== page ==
Caring for Groundcover
Most people think of turf grass when groundcover is mentioned. Turf grass does fulfill all the requirements for a good groundcover. The problem with turf grass is the amount of water, chemicals and time required to maintain a traditional turf grass. In this web site, turf grass is covered in the grass section instead of the groundcover section.
Groundcovers have several benefits associated with their use. They minimize erosion, dust and mud around your house. They provide a cooling effect during hot summers. Some are very drought tolerant (frog fruit will thrive during the hottest, driest North Texas summers, without any additional water). Some make excellent choices for narrow or isolated areas that are difficult to maintain. Others are well suited for those shady areas that don't support the growth of many plants.
When designing your SmartScape, plan to reduce turf areas by adding groundcovers/vines (and shrubs) wherever possible.
Your best choice is to feed plants while also improving the soil by adding natural organic fertilizer. An alternative choice is the use of time-released fertilizer, which has been worked into the soil or mulch (less likely to have storm water runoff remove a significant amount of your fertilizer or pesticide and deposit it in the nearest neighborhood creek). Generally, fertilizing should take place during March through September.
For information about your specific groundcover, please consult with a knowledgeable nursery, landscaper or county agricultural extension agent about the needs of your plant. You can also obtain specific information from gardening books listed in this web site or in many of the books by local authors, which are found at found at nurseries and bookstores.
If the correct native or adapted plant is selected, appropriately planted and properly maintained, insects and diseases are usually not a problem. In the event that your groundcovers are subjected to excessive stresses (improper watering methods, hail, etc.) problems can occur.
Monthly inspections for insects, diseases and over/under watering will keep you aware of potential problems. Just seeing several insects on a plant does not mean you have a problem; they may be beneficial insects. Observe the details of their appearance and make written notes. Next use an expert or a reference (county extension agent, nursery, gardening book, etc.) to identify the insect and determine if treatment is necessary.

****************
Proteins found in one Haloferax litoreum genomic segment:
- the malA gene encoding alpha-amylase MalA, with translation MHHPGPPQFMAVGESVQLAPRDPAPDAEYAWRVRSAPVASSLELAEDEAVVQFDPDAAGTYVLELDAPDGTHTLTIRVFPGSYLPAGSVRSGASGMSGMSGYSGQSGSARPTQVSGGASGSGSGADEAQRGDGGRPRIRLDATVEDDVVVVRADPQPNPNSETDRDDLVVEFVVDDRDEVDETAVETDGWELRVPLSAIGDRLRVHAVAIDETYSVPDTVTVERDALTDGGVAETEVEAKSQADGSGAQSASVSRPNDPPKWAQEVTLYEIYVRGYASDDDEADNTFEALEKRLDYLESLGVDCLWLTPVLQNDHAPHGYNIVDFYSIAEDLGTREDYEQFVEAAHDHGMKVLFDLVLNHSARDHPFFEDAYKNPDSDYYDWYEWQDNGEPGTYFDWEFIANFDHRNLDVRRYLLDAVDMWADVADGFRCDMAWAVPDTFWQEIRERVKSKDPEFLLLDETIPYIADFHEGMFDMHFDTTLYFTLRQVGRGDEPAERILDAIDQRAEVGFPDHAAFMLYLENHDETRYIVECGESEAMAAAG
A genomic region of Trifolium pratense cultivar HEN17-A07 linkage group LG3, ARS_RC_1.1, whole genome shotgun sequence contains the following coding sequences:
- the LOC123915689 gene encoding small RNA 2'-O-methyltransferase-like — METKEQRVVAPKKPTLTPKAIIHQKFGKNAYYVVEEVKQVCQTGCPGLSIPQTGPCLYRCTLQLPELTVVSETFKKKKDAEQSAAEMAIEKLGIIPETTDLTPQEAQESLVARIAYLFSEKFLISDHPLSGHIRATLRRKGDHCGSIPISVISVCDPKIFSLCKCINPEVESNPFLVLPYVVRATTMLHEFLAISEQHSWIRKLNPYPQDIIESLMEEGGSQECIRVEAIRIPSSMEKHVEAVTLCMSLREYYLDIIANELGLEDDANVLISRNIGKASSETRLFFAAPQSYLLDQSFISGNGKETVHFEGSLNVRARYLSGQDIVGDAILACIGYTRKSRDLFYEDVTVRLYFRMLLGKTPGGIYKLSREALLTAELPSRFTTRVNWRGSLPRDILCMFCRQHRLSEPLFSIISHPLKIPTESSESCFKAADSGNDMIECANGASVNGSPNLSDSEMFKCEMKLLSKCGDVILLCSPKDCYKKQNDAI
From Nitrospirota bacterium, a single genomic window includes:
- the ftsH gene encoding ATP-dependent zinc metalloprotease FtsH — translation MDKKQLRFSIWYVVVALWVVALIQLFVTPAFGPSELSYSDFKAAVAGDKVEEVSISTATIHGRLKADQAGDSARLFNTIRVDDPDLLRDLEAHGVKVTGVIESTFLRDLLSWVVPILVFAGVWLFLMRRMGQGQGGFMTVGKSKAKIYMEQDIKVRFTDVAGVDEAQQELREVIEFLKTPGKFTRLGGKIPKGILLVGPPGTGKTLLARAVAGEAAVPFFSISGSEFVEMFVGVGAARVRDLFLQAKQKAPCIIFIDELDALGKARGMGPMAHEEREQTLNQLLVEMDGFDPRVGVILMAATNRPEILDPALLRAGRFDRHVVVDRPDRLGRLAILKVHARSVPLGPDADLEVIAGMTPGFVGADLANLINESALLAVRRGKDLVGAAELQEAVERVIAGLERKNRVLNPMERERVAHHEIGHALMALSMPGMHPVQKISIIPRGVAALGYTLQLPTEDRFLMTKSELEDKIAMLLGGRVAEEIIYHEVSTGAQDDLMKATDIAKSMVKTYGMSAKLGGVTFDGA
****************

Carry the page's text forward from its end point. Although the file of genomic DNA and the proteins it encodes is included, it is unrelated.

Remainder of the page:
Even the presence of a number of harmful insects won't cause significant, lasting damage, if a sufficient number of predators are present to consume them. If treatment is required, apply least toxic materials (including the use of bacterial sprays and organic methods).
Prepare the soil by adding 4 inches of organic matter or compost to the soil in the area that is to be planted. Mix the soil and compost or organic matter together. Install a drip or low volume irrigation system, if needed. Plant the groundcover to the depth indicated on the label. After planting, add at least 1 to 2 inches of mulch. Add additional mulch, as needed (2 to 3 times per year), since it breaks down over time and is incorporated into the soil.
Water the groundcover when it needs it. An easy test is to use a long handled screwdriver 8-10 inches long to probe the soil. If the screwdriver slides in the soil easily, the soil is most likely moist so there is no need to water. If the screwdriver will not move into the soil or the top appears dry to cracked, then it may be time to water. Groundcover should be watered separately from lawns if you are using an automatic watering system.
For additional information, go to the watering and conservation section.
Trimming and Mowing
If necessary, you can trim or mow Asiatic Jasmine one to two times a year to keep it compact. Mondo grass and liriope can be mowed once a year in February to remove damaged foliage.
West Tx: If necessary, you can trim or mow Periwinkle and Dwarf Periwinkle once a year to keep it compact. Mondo grass and liriope can be mowed once a year in February to remove damaged foliage.
Leave it on the lawn! Yard clippings can pollute nearby streams and creeks.